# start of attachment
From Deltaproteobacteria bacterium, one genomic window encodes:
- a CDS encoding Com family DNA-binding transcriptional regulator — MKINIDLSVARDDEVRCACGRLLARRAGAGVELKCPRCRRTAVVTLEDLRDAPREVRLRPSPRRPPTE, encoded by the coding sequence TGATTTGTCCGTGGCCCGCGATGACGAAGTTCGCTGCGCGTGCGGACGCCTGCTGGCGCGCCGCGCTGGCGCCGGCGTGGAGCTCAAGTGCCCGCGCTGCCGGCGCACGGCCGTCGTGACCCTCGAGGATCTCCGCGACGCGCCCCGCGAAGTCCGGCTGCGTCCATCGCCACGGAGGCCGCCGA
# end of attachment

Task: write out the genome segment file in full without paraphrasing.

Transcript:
From Deltaproteobacteria bacterium, one genomic window encodes:
- a CDS encoding Com family DNA-binding transcriptional regulator — MKINIDLSVARDDEVRCACGRLLARRAGAGVELKCPRCRRTAVVTLEDLRDAPREVRLRPSPRRPPTE, encoded by the coding sequence TGATTTGTCCGTGGCCCGCGATGACGAAGTTCGCTGCGCGTGCGGACGCCTGCTGGCGCGCCGCGCTGGCGCCGGCGTGGAGCTCAAGTGCCCGCGCTGCCGGCGCACGGCCGTCGTGACCCTCGAGGATCTCCGCGACGCGCCCCGCGAAGTCCGGCTGCGTCCATCGCCACGGAGGCCGCCGA